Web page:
COURTESY STORAGE 24
Hot as Cayenne by Ceili Hale
torage 24 has won JFP’s Best of Jackson’s Best Rock twice and Best Original Band twice already, but such labels do the band’s unique and distinctive sound little justice. At first listen, Storage 24, fronted by singer Baby Phred, sounds like a typical rock band, but listen closer, and the R&B sound they infuse into their music becomes apparent. “It’s a flavor of rock, it’s a flavor of R&B, and it’s a flavor of metal. I think it’s just a big fusion of all the genres of music,” Phred says. Phred has been making this kind of music (influenced by bands like Linkin Park) for 10 years. Three years ago, Storage 24 matured into what it is today, joined by rapper Brad “Kamikaze” Franklin, lead guitarist Daniel Warren, bassist Blake Thomas and drummer Adam Williams. Storage 24 has won national awards, including Band of the Year in Dothan, Ala., and Band of the Year at Club La Vela in Panama City Beach, Fla., the largest club in the country. Phred attributes their success to their talents. “I think we were the best band in that moment,” he says. “I just have confidence in Storage 24.” Currently, Storage 24 is working on a new album. It’s gonna be hot as cayenne pepper,” Phred says. Storage 24 LLC, their own record label, recorded the untitled album, which has 12 songs. The album’s lyrics are all about experiences the band
members have been through. “I write everything that’s real, whether it’s bad dreams or love or hate; everything that comes out of my brain is real ... everything I write is a story of my life,” Phred says. This realness is evident in “No Surrender,” a journey through a haunting dream. The song has a two-part music video to accompany Storage 24 says it is “taking over the world of music.” it that shows a man chasing after his love, who turns into a monster. Storage 24 makes relatable and personal music, and that’s song they perform seems just as intense at that moment as it exactly what Phred says he wants people to take away. was when they wrote and recorded it. “Whatever song we’re singing or performing at that Phred emphasizes the need for up-and-coming musicians time, I want you to have the same feeling I had when I to “stay focused and always appreciate your God-given talents. wrote it,” he says. And never, ever, ever forget your fans. Fans are everything. I Storage 24, with its blend of rock and R&B, brings love my fans.” something unique to the Jackson scene in both recorded In the future, Phred says Storage 24 will take over the music and live shows, which Phred says are “explosive. It’s a world of music. But for now, you can catch them live with wild moment.” Storage 24 exudes pure energy on stage—they Louisiana band Nottaway at Hal & Mal’s (200 S. Commerce jump around and demand the audience’s attention, and every St., 601-948-0888) on July 14 around 9 p.m.
The Power of Mix Tapes
by Natalie Long
July 11 - 17, 2012
we’d never be apart—I’ve got some if y’all • "Going Up the Country" — Canned Heat • "Hook" — Blues Traveler (my best guy ever want a good laugh.) And let’s not for- • "Shove" — L7 friend from junior college and I wore get the “we broke up and I can’t live without • "Ballad of Jayne" — LA Guns this song out in the summer of ’96.) you” mix tape you’d make for your ex with • "Somebody’s Crying" and "San Francisco • "Keep On Smilin’" — Wet Willie (a great enough sad songs on there that would either Days" — Chris Isaak song to ride the backroads blaring.) make them take you back or date your • "El Camino" — Buffalo Nickel (evbest friend … which would only cause eryone tells me how much they love you to create yet MORE mix tapes, one this song) for the ex with all of “our” songs, then • "Shannon" — Let The Music Play one for the new girlfriend with songs • "Temple of the Dog" — Say Hello like, LL Cool J’s “Mama Said Knock You to Heaven Out” or Scandal’s “The Warrior.” • "Summertime" — Janis Joplin The other day, I came across a huge • "Willin’" — Little Feat crate of mix tapes I made while I was in • "Dinosaur" — Hank Williams Jr. high school and college. I sat there and (a must-have for making a country played those tapes on my stereo and block.) couldn’t help but laugh hysterically at There’s nothing quite as nostalgic as a mix tape. • "Head Over Heels" — The Go-Go’s how my musical tastes have changed • "The Joker" — Steve Miller Band over the years. I even found a (gasp!) • "Eye in the Sky" — Alan Parsons New Kids on the Block mix tape. (Hey, • "Blue Canoe" — Blue Mountain (what’s Project gimme a break. I was 14.) But I was quite better than enjoying summer with Mis• "You’re Only Lonely" — J.D. Souther impressed that I had some pretty notable artsissippi’s most well-respected band?) • "Tangerine" — Led Zeppelin ists on these tapes for a teenager growing up • "Slow Ride" — Foghat • "It Was a Good Day" — Ice Cube (this with limited exposure to music: Janis Joplin, • "California Love" — Tupac Shakur reminds me of basketball camp) Linda Ronstadt, Joni Mitchell, Rush, Fleet- • "Surrender" — Cheap Trick • "I Won’t Forget You" — Poison wood Mac, The Rolling Stones, etc. • "The Sun in California" — The Autumn • "Fishin' in the Dark" — Nitty Gritty I have compiled of list of songs for Defense (Wilco’s Pat Sansone and John Dirt Band your summer enjoyment (that I hope you’ll Stirratt’s side project that rules.) Have a great week, and please keep nicely and legally purchase on iTunes) so • "California (All the Way)" — Luna supporting live local homegrown muyou can have a playlist to enjoy for the rest • "Come On" — Lucinda Williams (best sic. If you see me out and about, please of this summer. break-up song) say hello! TRIP BURNS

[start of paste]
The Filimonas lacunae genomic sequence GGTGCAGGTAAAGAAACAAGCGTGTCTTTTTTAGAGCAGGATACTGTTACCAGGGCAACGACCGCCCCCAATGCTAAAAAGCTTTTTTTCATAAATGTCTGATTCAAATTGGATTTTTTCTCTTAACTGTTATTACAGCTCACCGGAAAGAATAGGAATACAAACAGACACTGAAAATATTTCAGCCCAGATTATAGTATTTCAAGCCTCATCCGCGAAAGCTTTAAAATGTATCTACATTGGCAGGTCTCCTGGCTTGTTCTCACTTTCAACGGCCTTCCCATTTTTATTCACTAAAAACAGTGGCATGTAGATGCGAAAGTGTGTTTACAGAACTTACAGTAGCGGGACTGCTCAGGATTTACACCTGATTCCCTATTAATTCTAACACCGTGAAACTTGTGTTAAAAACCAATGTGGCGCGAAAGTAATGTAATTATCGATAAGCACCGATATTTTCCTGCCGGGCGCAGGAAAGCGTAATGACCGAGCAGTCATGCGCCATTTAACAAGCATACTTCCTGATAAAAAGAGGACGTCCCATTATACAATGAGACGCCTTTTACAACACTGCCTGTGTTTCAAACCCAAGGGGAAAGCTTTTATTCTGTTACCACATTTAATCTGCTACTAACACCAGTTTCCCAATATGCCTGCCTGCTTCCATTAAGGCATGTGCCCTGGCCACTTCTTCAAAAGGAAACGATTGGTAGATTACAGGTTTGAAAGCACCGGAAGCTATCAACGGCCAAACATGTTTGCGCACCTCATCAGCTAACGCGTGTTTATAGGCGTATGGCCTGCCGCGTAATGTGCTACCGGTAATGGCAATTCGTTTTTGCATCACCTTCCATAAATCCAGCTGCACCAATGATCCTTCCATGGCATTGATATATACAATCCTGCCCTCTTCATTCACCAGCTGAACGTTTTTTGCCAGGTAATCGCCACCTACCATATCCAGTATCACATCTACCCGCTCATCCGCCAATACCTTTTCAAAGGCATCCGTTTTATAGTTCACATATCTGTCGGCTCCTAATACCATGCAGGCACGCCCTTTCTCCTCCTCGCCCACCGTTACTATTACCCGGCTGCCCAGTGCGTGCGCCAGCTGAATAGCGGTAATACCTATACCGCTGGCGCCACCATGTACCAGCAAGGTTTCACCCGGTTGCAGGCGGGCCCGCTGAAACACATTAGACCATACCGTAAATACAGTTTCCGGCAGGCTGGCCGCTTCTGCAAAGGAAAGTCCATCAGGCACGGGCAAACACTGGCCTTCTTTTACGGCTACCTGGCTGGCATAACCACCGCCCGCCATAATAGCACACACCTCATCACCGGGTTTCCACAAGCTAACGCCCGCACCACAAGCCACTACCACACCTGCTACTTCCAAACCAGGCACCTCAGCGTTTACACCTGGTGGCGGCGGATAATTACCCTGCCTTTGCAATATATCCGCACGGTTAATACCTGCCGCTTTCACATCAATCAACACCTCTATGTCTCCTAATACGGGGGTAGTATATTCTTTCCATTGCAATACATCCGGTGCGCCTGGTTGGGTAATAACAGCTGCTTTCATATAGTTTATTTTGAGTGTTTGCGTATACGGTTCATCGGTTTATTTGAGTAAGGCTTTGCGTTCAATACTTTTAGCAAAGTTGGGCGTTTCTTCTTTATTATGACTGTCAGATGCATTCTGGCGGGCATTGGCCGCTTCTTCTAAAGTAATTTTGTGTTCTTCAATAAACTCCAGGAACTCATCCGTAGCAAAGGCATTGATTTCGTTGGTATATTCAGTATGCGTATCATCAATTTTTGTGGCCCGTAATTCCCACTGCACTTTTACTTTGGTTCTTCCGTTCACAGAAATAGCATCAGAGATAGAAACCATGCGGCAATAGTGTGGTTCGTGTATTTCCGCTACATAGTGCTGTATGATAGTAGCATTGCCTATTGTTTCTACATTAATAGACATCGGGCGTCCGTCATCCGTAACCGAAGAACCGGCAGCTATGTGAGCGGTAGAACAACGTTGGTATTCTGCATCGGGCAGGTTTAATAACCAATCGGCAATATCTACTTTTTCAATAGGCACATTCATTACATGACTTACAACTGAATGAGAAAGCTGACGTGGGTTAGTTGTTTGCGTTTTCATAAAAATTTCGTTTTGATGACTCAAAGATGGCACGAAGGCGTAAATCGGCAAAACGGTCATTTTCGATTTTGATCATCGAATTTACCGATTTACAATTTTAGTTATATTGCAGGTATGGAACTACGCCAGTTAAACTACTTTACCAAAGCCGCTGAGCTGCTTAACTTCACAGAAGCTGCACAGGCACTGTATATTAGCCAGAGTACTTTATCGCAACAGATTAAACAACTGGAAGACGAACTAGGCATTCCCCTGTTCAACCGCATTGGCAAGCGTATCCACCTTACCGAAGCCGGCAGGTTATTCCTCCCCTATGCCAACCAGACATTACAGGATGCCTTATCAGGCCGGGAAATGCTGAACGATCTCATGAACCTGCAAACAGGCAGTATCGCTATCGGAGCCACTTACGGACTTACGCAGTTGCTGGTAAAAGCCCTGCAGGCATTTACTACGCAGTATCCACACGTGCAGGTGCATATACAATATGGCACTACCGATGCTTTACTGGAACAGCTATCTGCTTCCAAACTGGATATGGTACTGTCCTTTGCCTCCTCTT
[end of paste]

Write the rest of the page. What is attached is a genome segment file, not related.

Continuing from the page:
h, mix tapes. I know it’s illegal now, but back in my day, you brought your pack of Memorex tapes to all the carport dances or slumber parties we had in Bogue Chitto, and you would sit there for hours making copies of your favorite songs. (Does anyone remember getting a tape you hated, putting paper in the top of the little boxes, and rerecording over it if you were low on mix tapes? Yes, I’m guilty of this. I did it to my Rico Suave tape someone gave me for my 13th birthday. Sorry, Julie.) Years ago, my first “real” boyfriend came along while I was in junior high at Bogue Chitto and made me my first mix tape. While I’m sure his big brother had a hand in helping him make the tape, the songs he put on there changed my music style forever. As a girl who grew up on two radio stations in south Mississippi (country and western), his eclectic tape of Led Zeppelin, Gorky Park, Pink Floyd, Eric Clapton, and many others lit a musical fire in me that has stayed with me for over 20 years, and for that I thank him for it. I cannot tell you how many countless mix tapes I made for boyfriends growing up in junior high and high school (some even had me speaking into my “jambox” to give them a commentary on how much their 14-year-old love meant to me and how